Just because your roof is snow-covered doesn't also mean it's not flammable. That's the hard lesson a Louisville, Ky., suburbanite learned when he tried to melt icicles off the roof of his Buechel, Ky., home with a blowtorch. Instead, the man set his house on fire, causing severe damage to his attic, roof, and a new addition. A police spokesman questioned the man's judgment: "Breaking them off is what most people do. Choosing to use a torch to melt them, in hindsight, he probably agrees is not the best idea."
Their ears are burning
If common sense doesn't stop people from shoving candles in their ears and setting them on fire, what hope does the Food and Drug Administration have of convincing homeopathic devotees? The FDA again warned American consumers in February against using ear candles: fabric dipped in wax, rolled up like a siphon, placed in a person's ear, and ignited. Supporters of the ear candle say the technique helps draw earwax out of a patient's ear. The FDA, however, says people are more likely to clog their ears accidentally with molten candle wax-or burn themselves, or puncture an eardrum with the ear candles.
Jesse Pozvek tried to run, but he didn't get far. Authorities in Thomaston, Conn., say the 21-year-old fled on foot after crashing his car on Route 8 on Feb. 21. When emergency crews arrived, they discovered Pozvek had fallen off a 70-foot cliff as he attempted to scramble away from the car crash. Miraculously, Pozvek survived the fall with just a leg injury. Police haven't filed charges-yet.
More than 7,000 miles from home, a horde of New Zealand mudsnails is about to get an eviction notice. State authorities in Washington are making plans to drain the fresh water out of Capitol Lake near Olympia and replace it with saltwater to kill off the non-native snails, which are considered parasites. New Zealand mud snails, which are no bigger than a grain of rice, reproduce asexually and have no known predators in Washington. State officials, who do not know how the mudsnails got into the lake, are hoping to eliminate them before they infest the rest of the Puget Sound region.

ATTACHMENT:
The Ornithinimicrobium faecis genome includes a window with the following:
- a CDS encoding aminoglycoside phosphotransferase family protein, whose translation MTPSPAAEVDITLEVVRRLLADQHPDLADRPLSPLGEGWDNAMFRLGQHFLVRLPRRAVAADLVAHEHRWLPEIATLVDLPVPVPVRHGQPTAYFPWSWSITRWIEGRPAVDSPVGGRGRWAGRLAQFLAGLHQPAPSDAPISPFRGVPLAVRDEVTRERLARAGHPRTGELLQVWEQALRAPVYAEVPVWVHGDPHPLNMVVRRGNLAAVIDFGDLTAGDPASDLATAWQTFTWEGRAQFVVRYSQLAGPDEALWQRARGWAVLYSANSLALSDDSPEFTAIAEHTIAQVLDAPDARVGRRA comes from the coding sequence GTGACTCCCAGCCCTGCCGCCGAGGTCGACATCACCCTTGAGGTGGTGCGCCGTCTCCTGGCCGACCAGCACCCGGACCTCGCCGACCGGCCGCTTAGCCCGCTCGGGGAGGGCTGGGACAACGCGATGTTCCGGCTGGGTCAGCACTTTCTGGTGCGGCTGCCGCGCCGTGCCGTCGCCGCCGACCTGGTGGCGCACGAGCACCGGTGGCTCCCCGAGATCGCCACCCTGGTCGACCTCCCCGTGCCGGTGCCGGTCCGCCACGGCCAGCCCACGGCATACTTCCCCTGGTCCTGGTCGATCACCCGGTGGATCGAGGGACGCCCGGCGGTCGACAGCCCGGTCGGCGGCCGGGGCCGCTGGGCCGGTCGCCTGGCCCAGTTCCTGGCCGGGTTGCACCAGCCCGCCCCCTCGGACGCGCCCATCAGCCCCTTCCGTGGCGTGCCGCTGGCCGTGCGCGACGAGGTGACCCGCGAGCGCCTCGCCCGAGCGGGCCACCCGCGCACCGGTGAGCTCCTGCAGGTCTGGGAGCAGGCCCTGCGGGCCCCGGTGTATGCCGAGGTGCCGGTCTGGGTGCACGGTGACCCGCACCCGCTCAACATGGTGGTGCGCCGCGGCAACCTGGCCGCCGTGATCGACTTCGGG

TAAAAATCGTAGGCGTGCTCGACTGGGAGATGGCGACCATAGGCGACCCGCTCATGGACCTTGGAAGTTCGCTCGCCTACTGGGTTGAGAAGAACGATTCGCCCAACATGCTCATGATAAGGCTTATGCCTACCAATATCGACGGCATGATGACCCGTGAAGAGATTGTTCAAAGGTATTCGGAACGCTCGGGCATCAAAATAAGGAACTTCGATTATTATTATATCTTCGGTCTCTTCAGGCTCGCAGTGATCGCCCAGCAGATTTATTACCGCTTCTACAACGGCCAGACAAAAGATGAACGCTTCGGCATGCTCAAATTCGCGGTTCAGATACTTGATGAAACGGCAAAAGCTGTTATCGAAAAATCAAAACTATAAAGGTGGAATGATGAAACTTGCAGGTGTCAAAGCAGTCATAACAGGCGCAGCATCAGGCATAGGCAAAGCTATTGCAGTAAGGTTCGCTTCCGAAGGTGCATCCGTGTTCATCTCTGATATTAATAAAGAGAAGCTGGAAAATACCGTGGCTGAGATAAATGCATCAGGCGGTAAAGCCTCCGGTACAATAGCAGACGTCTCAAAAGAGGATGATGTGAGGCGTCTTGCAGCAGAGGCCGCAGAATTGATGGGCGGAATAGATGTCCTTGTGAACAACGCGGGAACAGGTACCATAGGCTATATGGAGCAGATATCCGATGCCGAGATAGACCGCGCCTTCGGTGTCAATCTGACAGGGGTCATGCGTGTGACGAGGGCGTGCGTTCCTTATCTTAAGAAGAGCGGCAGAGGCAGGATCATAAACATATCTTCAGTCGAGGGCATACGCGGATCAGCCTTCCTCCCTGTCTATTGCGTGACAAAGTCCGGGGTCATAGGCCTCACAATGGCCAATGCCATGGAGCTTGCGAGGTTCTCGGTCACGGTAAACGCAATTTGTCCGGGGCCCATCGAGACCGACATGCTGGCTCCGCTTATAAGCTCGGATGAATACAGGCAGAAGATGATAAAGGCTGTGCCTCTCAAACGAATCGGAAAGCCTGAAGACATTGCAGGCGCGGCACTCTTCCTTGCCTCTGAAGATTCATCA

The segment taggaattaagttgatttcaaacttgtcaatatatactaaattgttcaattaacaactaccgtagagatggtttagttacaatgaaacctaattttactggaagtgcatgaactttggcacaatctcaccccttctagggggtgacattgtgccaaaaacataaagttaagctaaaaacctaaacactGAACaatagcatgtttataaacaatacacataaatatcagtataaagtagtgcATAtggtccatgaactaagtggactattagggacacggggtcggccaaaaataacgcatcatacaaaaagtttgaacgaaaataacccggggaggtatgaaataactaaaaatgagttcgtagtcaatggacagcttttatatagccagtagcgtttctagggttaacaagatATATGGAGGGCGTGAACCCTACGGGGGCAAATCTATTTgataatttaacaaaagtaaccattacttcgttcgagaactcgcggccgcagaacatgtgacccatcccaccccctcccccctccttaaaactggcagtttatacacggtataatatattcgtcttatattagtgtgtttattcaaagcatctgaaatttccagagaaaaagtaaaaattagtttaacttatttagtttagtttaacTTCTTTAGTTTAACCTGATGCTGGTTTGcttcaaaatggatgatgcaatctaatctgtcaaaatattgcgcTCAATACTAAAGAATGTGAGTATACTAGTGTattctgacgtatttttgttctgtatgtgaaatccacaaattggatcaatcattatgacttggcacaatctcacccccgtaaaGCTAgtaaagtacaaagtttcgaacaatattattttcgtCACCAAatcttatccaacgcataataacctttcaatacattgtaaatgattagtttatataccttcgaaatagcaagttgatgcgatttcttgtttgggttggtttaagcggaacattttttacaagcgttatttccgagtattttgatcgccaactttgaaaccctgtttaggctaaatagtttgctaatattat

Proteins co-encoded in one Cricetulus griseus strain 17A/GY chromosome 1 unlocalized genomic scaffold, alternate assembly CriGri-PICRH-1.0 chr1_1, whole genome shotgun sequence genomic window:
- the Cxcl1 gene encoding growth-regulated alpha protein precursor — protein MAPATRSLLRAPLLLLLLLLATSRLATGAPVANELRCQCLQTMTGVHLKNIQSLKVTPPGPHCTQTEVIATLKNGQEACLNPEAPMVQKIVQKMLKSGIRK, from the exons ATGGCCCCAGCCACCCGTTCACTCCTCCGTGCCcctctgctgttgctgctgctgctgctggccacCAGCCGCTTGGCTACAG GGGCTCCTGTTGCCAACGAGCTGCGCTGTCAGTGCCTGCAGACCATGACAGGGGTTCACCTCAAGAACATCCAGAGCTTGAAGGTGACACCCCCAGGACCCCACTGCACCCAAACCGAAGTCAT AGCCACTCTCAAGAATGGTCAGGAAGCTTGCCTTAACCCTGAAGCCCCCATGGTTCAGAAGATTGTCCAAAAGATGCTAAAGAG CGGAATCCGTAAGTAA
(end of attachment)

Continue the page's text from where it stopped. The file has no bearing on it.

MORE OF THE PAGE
Police in Seoul, South Korea, say they have in custody a 59-year-old man who made off with over 1,200 pairs of expensive designer shoes. But the unidentified man didn't steal the loafers and pumps from shoe boutiques. Instead, the thief cased Korean funeral homes. As per local custom, Koreans leave their shoes outside when entering funeral homes to mourn the dead. Police say the suspect would wear cheap slippers to memorial services, pretend to be a mourner, and slip on the nicest shoes he could find when he left. According to police, the man used the funeral scam to help keep his second-hand shoe store stocked.
Monk for a weekend
Those craving to feed their inner ascetic will now be allowed to try out a monastic lifestyle with monks near Vienna, Austria. The Franciscans from Maria Enzersdorf are taking in curiosity seekers for one-weekend trial runs of working and praying with the brothers. And while male applicants may simply be seeking a peaceful weekend, the Franciscans are hoping for some conversions along the way. According to the monastery chaplain, three graduates of the weekend program are now considering joining the brothers permanently.
Fetched and caught
German police say a dog helped locate a suspect on Feb. 19, but it wasn't a police dog. When authorities arrived at the wanted man's home on that day, a friend holding a Jack Russell terrier said the man wasn't there. But the behavior of the dog made them suspicious. "When he put the dog down," police said in a statement, "it proceeded with a wagging tail to a small cupboard . . . and stood expectantly in front of it." The dog, it turns out, belonged to the suspect, who was "hunched up inside" the cupboard. Authorities did not identify the man or his alleged crime.
Veterinarians in the United Kingdom are urging pet owners to help pooches lose their paunches. The veterinary charity People's Dispensary for Sick Animals reports that more than one-third of all British dogs are overweight and not exercising enough. The organization claims owners have gotten into the unhealthy habit of giving their pets too many treats and too many table scraps. And dogs are not alone. The PDSA claims the average British cat is 5 percent heavier than three years ago.
Little dog, big bite
Toby the Pomeranian may not look like an attack dog, but when his owner Michelle Mayhew of Plymouth, U.K., needed him, Toby fit the bill. The 35-year-old mother was at her apartment in February when an intruder broke in and threatened her. But, Mayhew says, her tiny dog Toby jumped into the tussle, biting the assailant sharply in the heel. Startled, the man kicked at the dog and fled on foot. "The man could have killed my dog and he could have killed me," Mayhew told The Herald of Plymouth, "but Toby's bravery saved me."
Perils of fame
Zhora, a former circus performer in Russia, is going into rehab to treat his smoking and drinking problems-habits that were making him aggressive toward others. But one thing makes Zhora different from other washed-up stars: Zhora is a chimpanzee. Zhora reportedly took up smoking and drinking after being transferred from the circus to a zoo in Rostov, where visitors provided him with cigarettes and beer for laughs. He's now being sent to Kazan, a city about 500 miles east of Moscow, for treatment. "The beer and cigarettes were ruining him," a local paper reported. "He would pester passers-by for booze."